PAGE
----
Culture of Hoops

Shaq: Carmelo Anthony and Amar’e Stoudemire need to take things more personally

One to never shy away from sharing his opinion, Shaquille O’Neal spoke about what the New York Knicks have to do in order to do well in the playoffs, specifically, how to beat the NBA champion Miami Heat. The advice – take things personally, especially since New York has high expectations for the Knicks:

“I think when Carmelo plays against LeBron (James) and (Dwyane Wade), he should take it personally, like he’s always talked about last (among the three). When Amare plays against (Chris) Bosh, he should take it personally,” O’Neal said. “That’s what I always used to do. I played against guys, I used to take it personally that you’re not talking about me.

“They need to do that. In order to beat Miami, they’ve got to.”

O’Neal said Anthony and Stoudemire have played “OK” in their season and a half together in New York. The Knicks have a sub-.500 record in games in which Anthony and Stoudemire have started.

“They’ve done OK. But in New York, OK is not good enough,” O’Neal said. “In order to have a legitimate 1-2 punch, OK is not good enough.

Professional athletes motivate themselves in a various number of ways in order to find that fire to compete from game-to-game. What worked for Shaq during his playing days may not work for Anthony or Stoudemire, but if they haven’t taken things personally enough, maybe they should try to psych themselves up because as it is now, it’s just not working.

Despite what either of the two NBA stars may say, there has to be some tension between them because Melo is a straight-up ball-stopper on offense and pretty much works in the same space as STAT, and Stoudemire was in New York first! There has to be some, at the very least, minuscule hate going on for Carmelo Anthony taking his shine. How quickly did STAT City get swept under the rug. Would it be strange if Stoudemire took that personally and perform at a high level? Maybe.

However, Shaq is on to something about taking things personally. It’s a great motivator when you feel disrespected by your peers, especially in sports. Fans and the media can suck it when it comes to what goes down on the hardwood. Essentially, players are trying to show each other up and prove that they’re better than everyone on the court. My reservation in Melo and STAT turning things around is that both have shown to be sensitive in regards to their image. It’s only natural when you consider both are in the media capital of the world where every minute thing explodes to monstrous proportions. They have to play nice.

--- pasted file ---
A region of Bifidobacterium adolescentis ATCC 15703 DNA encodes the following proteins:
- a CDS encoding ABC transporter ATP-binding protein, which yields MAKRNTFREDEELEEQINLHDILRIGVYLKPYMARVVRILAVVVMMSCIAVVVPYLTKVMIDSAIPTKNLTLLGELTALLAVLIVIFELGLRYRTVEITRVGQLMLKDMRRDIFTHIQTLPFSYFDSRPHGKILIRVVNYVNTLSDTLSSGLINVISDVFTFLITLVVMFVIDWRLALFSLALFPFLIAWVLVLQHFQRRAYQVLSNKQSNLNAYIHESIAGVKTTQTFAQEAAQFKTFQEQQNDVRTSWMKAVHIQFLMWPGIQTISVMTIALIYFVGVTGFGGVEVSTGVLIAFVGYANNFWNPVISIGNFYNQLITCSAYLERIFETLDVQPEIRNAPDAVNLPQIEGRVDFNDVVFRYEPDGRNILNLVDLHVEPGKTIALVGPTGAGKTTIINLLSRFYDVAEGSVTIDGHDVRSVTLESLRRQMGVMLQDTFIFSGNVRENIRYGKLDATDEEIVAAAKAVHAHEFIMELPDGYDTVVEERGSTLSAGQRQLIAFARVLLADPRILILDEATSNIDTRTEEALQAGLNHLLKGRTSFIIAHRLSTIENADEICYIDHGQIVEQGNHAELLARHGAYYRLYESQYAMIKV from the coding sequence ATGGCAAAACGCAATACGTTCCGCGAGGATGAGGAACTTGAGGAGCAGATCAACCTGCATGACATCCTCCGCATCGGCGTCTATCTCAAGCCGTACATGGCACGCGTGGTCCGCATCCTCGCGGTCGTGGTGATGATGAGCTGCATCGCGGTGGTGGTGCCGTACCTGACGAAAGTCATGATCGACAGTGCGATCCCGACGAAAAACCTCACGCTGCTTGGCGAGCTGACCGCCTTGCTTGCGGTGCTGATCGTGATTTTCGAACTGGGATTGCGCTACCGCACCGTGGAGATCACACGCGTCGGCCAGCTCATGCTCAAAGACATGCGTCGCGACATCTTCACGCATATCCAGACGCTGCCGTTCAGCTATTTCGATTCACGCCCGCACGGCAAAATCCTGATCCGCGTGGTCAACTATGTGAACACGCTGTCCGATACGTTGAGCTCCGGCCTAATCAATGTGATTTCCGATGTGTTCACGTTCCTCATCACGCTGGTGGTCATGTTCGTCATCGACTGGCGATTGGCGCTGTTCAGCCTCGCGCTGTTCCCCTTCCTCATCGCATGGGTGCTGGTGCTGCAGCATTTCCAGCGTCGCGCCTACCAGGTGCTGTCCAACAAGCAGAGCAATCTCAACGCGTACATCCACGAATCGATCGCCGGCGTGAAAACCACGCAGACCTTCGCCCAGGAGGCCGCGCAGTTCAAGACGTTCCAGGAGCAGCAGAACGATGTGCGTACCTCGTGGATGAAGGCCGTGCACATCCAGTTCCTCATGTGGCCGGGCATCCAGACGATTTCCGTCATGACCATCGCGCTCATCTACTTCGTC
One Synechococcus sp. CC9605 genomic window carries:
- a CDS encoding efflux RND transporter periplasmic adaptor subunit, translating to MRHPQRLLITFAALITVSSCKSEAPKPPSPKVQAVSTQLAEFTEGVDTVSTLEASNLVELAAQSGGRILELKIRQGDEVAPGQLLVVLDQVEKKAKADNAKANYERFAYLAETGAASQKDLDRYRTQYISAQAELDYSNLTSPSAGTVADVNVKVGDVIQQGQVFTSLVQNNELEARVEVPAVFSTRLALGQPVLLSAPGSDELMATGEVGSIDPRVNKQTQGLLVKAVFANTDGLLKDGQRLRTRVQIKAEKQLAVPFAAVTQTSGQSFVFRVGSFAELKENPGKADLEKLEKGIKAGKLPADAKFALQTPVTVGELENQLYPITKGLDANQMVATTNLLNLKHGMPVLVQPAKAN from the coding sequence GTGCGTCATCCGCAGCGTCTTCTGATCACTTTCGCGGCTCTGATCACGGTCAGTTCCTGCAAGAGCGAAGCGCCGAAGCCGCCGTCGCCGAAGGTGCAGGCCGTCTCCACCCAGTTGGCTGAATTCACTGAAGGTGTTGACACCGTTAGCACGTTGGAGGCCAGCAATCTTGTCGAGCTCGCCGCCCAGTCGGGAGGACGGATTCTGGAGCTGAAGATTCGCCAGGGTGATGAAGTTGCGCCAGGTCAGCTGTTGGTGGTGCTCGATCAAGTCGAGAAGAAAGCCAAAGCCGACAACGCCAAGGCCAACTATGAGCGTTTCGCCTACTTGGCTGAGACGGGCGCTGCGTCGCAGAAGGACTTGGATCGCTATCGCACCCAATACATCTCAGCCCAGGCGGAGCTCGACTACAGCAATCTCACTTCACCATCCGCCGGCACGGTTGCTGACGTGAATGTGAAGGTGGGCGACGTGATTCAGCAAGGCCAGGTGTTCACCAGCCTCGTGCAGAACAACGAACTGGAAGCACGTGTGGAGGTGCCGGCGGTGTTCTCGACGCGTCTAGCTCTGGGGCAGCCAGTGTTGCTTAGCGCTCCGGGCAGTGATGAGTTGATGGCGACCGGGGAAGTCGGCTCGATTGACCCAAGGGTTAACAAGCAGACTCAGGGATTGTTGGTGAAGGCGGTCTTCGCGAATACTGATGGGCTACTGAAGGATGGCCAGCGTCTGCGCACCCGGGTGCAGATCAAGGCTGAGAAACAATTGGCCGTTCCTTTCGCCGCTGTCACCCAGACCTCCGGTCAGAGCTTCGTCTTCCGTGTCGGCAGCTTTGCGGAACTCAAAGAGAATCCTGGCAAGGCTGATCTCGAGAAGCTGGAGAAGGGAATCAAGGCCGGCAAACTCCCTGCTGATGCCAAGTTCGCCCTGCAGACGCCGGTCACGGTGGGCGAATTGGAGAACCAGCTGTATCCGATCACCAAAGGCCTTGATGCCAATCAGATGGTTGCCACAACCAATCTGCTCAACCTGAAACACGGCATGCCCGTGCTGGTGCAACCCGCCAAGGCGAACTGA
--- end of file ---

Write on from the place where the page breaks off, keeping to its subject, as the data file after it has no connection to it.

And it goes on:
But, look at recent NBA champions and they either didn’t give an eff about what anyone else said (Boston Celtics), had a killer and finisher in one player (Los Angeles Lakers), were underdogs, but believed so hard, nothing was going to keep them down (Dallas Mavericks), or had an “us against the world” attitude (Miami Heat). They all took it personally with an “Oh yeah? Watch us do this” attitude.

The Knicks have a primadonna in Anthony who won’t or can’t pick up his squad and a Jan Brady-type in Stoudemire, who secretly hates the bigger attention grabber, but will go through the motions for the sake of family. While that’s nice, this is sports. Sports isn’t about being nice, it’s about winning.

Until someone actually gets in Carmelo Anthony’s face, unlike Jeremy Lin who was too humble to, and tells Melo that if he’s the alleged head of the team, he better lead the body past the first round of the NBA playoffs, something he’s only done once in his nine-year career. Is the pressure too much for Anthony? It’s looking like it and there’s only so much pressure a human being can take before exploding. But, maybe that’s what Melo and Stoudemire need – to explode, either against others, but maybe even against each other.

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